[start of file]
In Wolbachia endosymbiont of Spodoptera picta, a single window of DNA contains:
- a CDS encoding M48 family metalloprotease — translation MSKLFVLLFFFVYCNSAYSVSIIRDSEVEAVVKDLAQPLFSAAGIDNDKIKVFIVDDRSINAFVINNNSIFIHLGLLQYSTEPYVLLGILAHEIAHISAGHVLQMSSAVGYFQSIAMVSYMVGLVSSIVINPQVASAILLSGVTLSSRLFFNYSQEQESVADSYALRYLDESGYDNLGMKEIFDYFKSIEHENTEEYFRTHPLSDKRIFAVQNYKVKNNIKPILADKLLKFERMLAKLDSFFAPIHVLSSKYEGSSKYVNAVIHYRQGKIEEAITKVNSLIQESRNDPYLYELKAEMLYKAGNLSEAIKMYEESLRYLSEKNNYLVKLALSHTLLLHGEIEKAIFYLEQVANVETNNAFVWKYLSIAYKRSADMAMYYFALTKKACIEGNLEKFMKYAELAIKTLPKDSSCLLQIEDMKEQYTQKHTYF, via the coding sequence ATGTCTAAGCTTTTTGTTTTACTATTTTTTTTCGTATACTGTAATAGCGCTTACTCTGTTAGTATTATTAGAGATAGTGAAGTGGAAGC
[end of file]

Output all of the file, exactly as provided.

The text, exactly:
In Wolbachia endosymbiont of Spodoptera picta, a single window of DNA contains:
- a CDS encoding M48 family metalloprotease — translation MSKLFVLLFFFVYCNSAYSVSIIRDSEVEAVVKDLAQPLFSAAGIDNDKIKVFIVDDRSINAFVINNNSIFIHLGLLQYSTEPYVLLGILAHEIAHISAGHVLQMSSAVGYFQSIAMVSYMVGLVSSIVINPQVASAILLSGVTLSSRLFFNYSQEQESVADSYALRYLDESGYDNLGMKEIFDYFKSIEHENTEEYFRTHPLSDKRIFAVQNYKVKNNIKPILADKLLKFERMLAKLDSFFAPIHVLSSKYEGSSKYVNAVIHYRQGKIEEAITKVNSLIQESRNDPYLYELKAEMLYKAGNLSEAIKMYEESLRYLSEKNNYLVKLALSHTLLLHGEIEKAIFYLEQVANVETNNAFVWKYLSIAYKRSADMAMYYFALTKKACIEGNLEKFMKYAELAIKTLPKDSSCLLQIEDMKEQYTQKHTYF, via the coding sequence ATGTCTAAGCTTTTTGTTTTACTATTTTTTTTCGTATACTGTAATAGCGCTTACTCTGTTAGTATTATTAGAGATAGTGAAGTGGAAGC